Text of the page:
For their next act…
Scott and Tessa are at a crossroads.
They’ve spent nearly two decades in a close collaboration that has earned them an outstanding figure skating résumé, including two World Championships (2010, 2012), six Canadian National Championships (2008-2010, 2012-2014), and Olympic gold (2010) and silver (2014 in both the ice dance and team events). Skating partners since Tessa was eight and Scott was 10, they share a special story that took them from their hometown of London, Ontario; to Canton, Michigan, where they moved as young teenagers to train; and, ultimately, all over the world, where they met with everything from joyous triumphs (at Skate Canada International in 2009, they became the first ice dancers to receive a perfect 10.0 score in international competition), to heartbreaking injuries (Tessa’s compartment syndrome was particularly difficult), to coming of age in the global spotlight.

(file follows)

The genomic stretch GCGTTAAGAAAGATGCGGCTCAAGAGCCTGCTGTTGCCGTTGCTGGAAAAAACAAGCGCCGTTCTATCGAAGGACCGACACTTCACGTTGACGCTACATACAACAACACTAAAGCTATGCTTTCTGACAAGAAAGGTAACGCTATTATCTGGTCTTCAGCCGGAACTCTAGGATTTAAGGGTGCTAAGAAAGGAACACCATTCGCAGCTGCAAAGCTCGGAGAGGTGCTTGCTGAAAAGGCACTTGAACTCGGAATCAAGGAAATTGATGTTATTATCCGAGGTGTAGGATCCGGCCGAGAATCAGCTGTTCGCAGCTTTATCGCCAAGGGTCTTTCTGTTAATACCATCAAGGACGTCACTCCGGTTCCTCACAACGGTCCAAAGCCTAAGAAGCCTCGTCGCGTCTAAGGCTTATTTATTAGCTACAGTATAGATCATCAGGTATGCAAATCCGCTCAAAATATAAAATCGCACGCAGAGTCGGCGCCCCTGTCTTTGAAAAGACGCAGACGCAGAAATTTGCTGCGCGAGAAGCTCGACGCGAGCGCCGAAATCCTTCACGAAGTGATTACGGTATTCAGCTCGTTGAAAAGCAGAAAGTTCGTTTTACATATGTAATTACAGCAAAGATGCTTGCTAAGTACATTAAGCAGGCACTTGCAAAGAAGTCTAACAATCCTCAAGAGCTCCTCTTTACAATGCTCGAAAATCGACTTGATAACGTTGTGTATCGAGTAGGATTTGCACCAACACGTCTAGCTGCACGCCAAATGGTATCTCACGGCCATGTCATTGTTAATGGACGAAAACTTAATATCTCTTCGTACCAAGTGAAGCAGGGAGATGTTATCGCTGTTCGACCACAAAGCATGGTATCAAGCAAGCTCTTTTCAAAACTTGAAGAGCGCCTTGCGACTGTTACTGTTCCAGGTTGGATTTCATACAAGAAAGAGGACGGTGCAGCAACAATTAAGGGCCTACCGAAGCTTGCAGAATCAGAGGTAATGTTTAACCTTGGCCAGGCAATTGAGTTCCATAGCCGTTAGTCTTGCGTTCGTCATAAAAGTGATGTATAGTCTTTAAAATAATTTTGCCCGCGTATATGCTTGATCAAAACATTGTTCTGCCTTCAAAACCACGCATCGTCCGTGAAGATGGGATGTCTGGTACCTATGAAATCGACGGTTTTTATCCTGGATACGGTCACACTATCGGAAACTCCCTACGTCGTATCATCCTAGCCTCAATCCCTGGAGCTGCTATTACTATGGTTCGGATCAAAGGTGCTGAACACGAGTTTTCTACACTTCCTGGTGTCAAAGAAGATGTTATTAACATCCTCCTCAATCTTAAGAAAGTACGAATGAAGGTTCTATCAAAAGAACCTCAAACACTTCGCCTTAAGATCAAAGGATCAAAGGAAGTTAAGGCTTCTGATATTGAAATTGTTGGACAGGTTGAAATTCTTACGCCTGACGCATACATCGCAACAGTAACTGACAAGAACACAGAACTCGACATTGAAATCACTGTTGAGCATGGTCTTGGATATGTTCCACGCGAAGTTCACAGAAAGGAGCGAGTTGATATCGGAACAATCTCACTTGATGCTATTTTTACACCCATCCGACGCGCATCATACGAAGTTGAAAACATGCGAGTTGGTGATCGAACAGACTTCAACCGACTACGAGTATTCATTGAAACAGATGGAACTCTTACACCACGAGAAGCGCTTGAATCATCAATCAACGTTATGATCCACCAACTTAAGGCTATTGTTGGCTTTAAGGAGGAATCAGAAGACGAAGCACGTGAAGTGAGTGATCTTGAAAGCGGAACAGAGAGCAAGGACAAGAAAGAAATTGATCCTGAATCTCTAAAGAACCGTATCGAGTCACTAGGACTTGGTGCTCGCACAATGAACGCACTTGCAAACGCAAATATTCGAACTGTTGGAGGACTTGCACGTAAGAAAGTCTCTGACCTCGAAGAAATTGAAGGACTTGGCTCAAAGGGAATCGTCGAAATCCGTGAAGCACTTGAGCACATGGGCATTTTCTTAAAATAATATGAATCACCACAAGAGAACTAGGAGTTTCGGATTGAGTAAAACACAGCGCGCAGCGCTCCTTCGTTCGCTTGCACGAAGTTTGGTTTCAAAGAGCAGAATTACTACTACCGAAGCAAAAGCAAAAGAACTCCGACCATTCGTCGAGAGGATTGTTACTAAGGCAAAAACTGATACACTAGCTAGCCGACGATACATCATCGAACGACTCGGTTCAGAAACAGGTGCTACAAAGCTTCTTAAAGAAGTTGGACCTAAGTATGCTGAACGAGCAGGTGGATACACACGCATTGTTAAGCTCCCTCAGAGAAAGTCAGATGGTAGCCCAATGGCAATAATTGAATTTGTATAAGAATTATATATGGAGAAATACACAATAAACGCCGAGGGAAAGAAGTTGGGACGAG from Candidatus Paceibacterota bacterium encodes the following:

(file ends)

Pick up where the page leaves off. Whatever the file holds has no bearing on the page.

I won’t go in-depth on their backstory; if you’re interested, there are plenty of ways to learn more, including reading their 2010 memoir from House of Anansi, Tessa & Scott: Our Journey from Childhood Dream to Gold. Suffice it to say that this focused, disciplined duo has already accomplished a lot. Yet they’re still very young, with long lives stretching ahead of them. Right about now, they’re considering which direction they want to take.